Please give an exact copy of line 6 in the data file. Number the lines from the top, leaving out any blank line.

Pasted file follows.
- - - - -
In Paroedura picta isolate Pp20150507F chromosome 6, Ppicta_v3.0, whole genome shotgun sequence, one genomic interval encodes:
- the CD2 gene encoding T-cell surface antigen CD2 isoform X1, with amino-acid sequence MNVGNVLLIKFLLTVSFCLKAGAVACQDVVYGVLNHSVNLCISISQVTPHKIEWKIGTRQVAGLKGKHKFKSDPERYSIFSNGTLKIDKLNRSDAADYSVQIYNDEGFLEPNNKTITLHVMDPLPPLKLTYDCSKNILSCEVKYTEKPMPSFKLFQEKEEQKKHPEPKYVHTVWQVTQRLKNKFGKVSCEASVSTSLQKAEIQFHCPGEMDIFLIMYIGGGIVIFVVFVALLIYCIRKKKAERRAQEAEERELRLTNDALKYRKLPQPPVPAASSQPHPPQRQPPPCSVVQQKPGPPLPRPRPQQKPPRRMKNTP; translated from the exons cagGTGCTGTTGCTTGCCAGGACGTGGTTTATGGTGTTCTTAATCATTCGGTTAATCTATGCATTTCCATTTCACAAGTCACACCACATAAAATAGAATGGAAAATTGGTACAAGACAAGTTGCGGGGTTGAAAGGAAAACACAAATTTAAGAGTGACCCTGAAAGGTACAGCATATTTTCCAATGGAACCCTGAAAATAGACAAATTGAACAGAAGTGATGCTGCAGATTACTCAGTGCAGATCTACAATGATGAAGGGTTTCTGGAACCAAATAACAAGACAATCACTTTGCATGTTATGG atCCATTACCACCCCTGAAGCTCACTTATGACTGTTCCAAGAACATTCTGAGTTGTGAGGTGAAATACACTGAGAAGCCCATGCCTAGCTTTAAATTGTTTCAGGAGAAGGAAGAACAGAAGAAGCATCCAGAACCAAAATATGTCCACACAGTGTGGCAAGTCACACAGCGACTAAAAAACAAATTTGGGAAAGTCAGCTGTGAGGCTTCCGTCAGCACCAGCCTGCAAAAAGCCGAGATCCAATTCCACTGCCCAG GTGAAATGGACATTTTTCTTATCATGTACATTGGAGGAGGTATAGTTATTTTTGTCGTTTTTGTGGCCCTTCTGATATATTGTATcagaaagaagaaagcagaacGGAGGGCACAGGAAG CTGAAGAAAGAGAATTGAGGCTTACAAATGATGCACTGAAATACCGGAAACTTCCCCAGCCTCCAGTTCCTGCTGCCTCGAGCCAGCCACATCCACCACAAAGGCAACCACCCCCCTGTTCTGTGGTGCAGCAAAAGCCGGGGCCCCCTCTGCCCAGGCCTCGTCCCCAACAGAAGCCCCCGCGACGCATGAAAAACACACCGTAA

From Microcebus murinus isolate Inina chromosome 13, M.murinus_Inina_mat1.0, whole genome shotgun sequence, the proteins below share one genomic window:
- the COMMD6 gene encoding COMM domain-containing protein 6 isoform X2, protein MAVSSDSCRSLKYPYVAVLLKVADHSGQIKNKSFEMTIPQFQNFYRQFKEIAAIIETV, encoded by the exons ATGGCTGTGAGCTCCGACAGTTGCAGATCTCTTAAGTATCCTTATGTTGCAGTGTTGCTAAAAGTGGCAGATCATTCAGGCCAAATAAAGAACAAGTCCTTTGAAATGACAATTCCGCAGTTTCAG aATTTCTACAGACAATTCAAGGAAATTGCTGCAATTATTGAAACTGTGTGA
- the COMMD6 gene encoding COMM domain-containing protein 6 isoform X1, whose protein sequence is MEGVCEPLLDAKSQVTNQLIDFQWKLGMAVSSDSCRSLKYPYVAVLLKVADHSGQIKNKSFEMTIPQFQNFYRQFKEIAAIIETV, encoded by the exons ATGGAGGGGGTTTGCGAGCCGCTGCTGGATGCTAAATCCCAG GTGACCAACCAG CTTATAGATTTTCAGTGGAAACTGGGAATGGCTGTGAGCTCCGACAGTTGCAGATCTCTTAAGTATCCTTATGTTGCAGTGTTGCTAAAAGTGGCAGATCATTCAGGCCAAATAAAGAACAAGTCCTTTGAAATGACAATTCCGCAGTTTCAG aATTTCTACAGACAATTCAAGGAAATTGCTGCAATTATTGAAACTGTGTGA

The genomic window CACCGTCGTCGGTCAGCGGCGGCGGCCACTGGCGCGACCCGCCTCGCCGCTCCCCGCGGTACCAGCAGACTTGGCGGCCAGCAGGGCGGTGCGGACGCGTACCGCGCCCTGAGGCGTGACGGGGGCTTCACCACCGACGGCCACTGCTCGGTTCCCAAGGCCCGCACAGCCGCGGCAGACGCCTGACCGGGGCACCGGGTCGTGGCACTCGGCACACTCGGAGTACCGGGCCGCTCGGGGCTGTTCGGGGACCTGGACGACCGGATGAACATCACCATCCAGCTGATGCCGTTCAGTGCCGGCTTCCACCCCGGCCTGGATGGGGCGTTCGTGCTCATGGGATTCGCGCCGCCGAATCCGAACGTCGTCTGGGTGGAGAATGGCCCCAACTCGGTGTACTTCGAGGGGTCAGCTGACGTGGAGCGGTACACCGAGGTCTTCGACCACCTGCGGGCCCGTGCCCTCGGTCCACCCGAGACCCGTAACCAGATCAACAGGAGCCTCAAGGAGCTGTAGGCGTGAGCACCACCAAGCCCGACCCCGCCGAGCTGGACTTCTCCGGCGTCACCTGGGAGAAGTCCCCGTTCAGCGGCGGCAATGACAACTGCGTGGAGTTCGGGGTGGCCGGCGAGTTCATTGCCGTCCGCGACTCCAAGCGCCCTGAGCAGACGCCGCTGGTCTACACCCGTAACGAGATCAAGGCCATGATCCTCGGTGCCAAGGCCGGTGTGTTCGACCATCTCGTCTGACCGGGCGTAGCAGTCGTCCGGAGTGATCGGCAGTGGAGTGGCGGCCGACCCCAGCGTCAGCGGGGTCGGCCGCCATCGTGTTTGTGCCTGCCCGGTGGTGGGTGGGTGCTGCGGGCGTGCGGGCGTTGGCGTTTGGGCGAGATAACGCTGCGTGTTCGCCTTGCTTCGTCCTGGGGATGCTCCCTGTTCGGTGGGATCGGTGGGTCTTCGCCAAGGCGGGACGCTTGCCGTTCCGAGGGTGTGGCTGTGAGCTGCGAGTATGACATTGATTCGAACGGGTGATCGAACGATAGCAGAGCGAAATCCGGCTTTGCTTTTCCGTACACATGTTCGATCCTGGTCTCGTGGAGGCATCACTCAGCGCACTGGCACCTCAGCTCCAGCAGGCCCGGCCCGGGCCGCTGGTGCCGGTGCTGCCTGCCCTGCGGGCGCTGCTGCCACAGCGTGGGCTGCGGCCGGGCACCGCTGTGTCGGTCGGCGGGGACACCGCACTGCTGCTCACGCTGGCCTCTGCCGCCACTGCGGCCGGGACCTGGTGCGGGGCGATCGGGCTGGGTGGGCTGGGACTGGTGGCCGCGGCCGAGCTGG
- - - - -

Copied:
The genomic window CACCGTCGTCGGTCAGCGGCGGCGGCCACTGGCGCGACCCGCCTCGCCGCTCCCCGCGGTACCAGCAGACTTGGCGGCCAGCAGGGCGGTGCGGACGCGTACCGCGCCCTGAGGCGTGACGGGGGCTTCACCACCGACGGCCACTGCTCGGTTCCCAAGGCCCGCACAGCCGCGGCAGACGCCTGACCGGGGCACCGGGTCGTGGCACTCGGCACACTCGGAGTACCGGGCCGCTCGGGGCTGTTCGGGGACCTGGACGACCGGATGAACATCACCATCCAGCTGATGCCGTTCAGTGCCGGCTTCCACCCCGGCCTGGATGGGGCGTTCGTGCTCATGGGATTCGCGCCGCCGAATCCGAACGTCGTCTGGGTGGAGAATGGCCCCAACTCGGTGTACTTCGAGGGGTCAGCTGACGTGGAGCGGTACACCGAGGTCTTCGACCACCTGCGGGCCCGTGCCCTCGGTCCACCCGAGACCCGTAACCAGATCAACAGGAGCCTCAAGGAGCTGTAGGCGTGAGCACCACCAAGCCCGACCCCGCCGAGCTGGACTTCTCCGGCGTCACCTGGGAGAAGTCCCCGTTCAGCGGCGGCAATGACAACTGCGTGGAGTTCGGGGTGGCCGGCGAGTTCATTGCCGTCCGCGACTCCAAGCGCCCTGAGCAGACGCCGCTGGTCTACACCCGTAACGAGATCAAGGCCATGATCCTCGGTGCCAAGGCCGGTGTGTTCGACCATCTCGTCTGACCGGGCGTAGCAGTCGTCCGGAGTGATCGGCAGTGGAGTGGCGGCCGACCCCAGCGTCAGCGGGGTCGGCCGCCATCGTGTTTGTGCCTGCCCGGTGGTGGGTGGGTGCTGCGGGCGTGCGGGCGTTGGCGTTTGGGCGAGATAACGCTGCGTGTTCGCCTTGCTTCGTCCTGGGGATGCTCCCTGTTCGGTGGGATCGGTGGGTCTTCGCCAAGGCGGGACGCTTGCCGTTCCGAGGGTGTGGCTGTGAGCTGCGAGTATGACATTGATTCGAACGGGTGATCGAACGATAGCAGAGCGAAATCCGGCTTTGCTTTTCCGTACACATGTTCGATCCTGGTCTCGTGGAGGCATCACTCAGCGCACTGGCACCTCAGCTCCAGCAGGCCCGGCCCGGGCCGCTGGTGCCGGTGCTGCCTGCCCTGCGGGCGCTGCTGCCACAGCGTGGGCTGCGGCCGGGCACCGCTGTGTCGGTCGGCGGGGACACCGCACTGCTGCTCACGCTGGCCTCTGCCGCCACTGCGGCCGGGACCTGGTGCGGGGCGATCGGGCTGGGTGGGCTGGGACTGGTGGCCGCGGCCGAGCTGG